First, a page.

For the record, count me among the many who didn’t see this coming, but don’t count me as one who was suprised. One of the mistakes fans and media make, particularly when analyzing the black athlete, is thinking we know how a person is based on how they look and what they do for the 2-3 hours they’re about catching a ball.

Assumptions are made and stereotypes are formed. If said player is tatted up, beats his chest and shows any kind of emotions, more than likely, to the outside world at least, there has to be something wrong with him and he’s labeled as troubled and a thug. On the flip side, a player like Harrison, who doesn’t draw attention to himself and is soft-spoken, can’t possibly have any problems because it just doesn’t seem like something he’d do.

Guilt or innocence is besides the point. I hope Harrison makes it through this. Say what you want about T.O. and he perceived selfishness and arrogance, but you never hear about him getting arrested, in trouble etc. But the media potrays him as the bad guy. Maybe we should stop thinking we know people based on what we see once or twice a week when they’re in a uniform.

 


Vogue’n

March 27, 2008

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So last week, LeBron James appeared with Gisele on the cover of the latest edition of Vogue Magazine. Smart move for Bron Bron, who has said numerous times he wants to be a a “global icon” To do that he must, from time to time, go against the grain so to speak and increase his cross over appeal. And by appearing on covers like Vogue and others, it’s a step.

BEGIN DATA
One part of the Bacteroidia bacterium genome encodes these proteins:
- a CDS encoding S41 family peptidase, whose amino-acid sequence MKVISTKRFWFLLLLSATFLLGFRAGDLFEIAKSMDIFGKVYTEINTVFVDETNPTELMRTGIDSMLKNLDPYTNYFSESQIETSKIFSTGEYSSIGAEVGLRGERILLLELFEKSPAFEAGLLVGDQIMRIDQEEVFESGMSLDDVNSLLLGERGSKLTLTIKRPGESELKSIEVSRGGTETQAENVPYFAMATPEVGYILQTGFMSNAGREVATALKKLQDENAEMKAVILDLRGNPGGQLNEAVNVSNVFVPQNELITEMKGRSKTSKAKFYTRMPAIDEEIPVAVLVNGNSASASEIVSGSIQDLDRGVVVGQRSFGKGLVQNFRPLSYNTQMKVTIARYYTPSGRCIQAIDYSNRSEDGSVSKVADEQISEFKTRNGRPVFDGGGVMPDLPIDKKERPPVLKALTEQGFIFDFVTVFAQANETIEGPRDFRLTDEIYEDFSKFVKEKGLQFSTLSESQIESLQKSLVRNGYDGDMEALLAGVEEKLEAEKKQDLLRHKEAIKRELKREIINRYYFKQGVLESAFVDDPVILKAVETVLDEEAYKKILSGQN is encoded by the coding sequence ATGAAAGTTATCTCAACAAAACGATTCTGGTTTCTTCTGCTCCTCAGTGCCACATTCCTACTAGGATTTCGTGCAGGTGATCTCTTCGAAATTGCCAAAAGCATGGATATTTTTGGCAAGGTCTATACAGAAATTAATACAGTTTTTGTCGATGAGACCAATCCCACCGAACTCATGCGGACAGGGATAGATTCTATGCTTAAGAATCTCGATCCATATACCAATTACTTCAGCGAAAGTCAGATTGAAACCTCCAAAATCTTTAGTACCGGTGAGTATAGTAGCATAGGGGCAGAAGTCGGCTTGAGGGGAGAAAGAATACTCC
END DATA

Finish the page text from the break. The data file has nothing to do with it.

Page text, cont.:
But in the midst of it all, a firestorm was brewing. Some folk were appalled and disturbed at the cover. Not because he was on Vogue, nor because he was with “Tom Brady’s girl” It was the because of they way in which James was portrayed in the image. To many, it was racially insensitive. You know, the big black mandigo coming to the rescue of the blonde white woman. The image of dominance. King Kong grabbing the white woman.

While some didn’t think it was such a big deal and shook their heads and the talk of racist imagery, others couldn’t look past the picture in which they feel Bron Bron was painted. Jemele says “Too often, black athletes are presented as angry, overly aggressive and overly sexual. Or sometimes, they’re just plain emasculated.”Hill suggests while the media is partly to blame, athletes like James need to step up and say “No” to issues that can be controversial, no matter how much they’re getting paid.

The issue is that athletes in today’s age really don’t have a sense of history and how these images in the past were seen as racial. And I really can’t blames them. I’m in my 20s and some of the things older black folk get in an uproar about and it just doesn’t hit home with me as much.

So I found it interesting the differences of opinions on this. I curious to see/hear what others think.


Mike Freeman’s not feeling “Psycho T”

March 14, 2008

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Well, at least not the media slurping of him.

In a recent column, CBSSports.com’s Mike Freeman questions and essentially calls out members of the media for the anointing of  UNC star Tyler Hansbrough as the face of college basketball.

Freeman calls into question some media members — Dick Vitale — who often characterize Hansbrough as the “toughest guy in college basketball” and one who plays “with more desire than any player in the history of college basketball.”